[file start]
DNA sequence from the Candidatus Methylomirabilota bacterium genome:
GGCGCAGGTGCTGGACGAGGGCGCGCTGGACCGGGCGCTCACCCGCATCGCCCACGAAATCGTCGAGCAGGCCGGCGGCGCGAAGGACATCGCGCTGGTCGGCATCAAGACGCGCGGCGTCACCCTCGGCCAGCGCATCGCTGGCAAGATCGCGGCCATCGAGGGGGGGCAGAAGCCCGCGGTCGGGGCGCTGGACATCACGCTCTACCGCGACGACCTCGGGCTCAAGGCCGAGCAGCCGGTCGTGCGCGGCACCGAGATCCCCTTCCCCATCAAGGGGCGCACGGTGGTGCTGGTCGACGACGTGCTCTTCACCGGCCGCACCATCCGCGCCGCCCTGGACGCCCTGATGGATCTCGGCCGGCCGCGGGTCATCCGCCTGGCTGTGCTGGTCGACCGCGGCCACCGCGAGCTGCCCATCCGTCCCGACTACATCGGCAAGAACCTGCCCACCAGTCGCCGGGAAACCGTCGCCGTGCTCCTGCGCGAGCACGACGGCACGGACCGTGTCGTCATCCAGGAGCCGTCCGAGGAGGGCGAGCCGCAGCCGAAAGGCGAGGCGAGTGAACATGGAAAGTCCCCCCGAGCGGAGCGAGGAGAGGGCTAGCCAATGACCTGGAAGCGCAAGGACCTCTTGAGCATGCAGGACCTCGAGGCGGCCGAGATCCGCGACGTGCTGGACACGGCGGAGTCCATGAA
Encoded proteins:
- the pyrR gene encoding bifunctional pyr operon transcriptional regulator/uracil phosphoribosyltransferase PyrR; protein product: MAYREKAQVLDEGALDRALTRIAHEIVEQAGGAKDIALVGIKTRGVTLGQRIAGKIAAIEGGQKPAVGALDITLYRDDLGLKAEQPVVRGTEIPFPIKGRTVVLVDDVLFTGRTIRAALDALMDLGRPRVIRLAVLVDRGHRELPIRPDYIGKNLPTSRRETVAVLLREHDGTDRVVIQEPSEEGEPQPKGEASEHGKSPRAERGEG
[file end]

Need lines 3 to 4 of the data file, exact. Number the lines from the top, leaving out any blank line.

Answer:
Encoded proteins:
- the pyrR gene encoding bifunctional pyr operon transcriptional regulator/uracil phosphoribosyltransferase PyrR; protein product: MAYREKAQVLDEGALDRALTRIAHEIVEQAGGAKDIALVGIKTRGVTLGQRIAGKIAAIEGGQKPAVGALDITLYRDDLGLKAEQPVVRGTEIPFPIKGRTVVLVDDVLFTGRTIRAALDALMDLGRPRVIRLAVLVDRGHRELPIRPDYIGKNLPTSRRETVAVLLREHDGTDRVVIQEPSEEGEPQPKGEASEHGKSPRAERGEG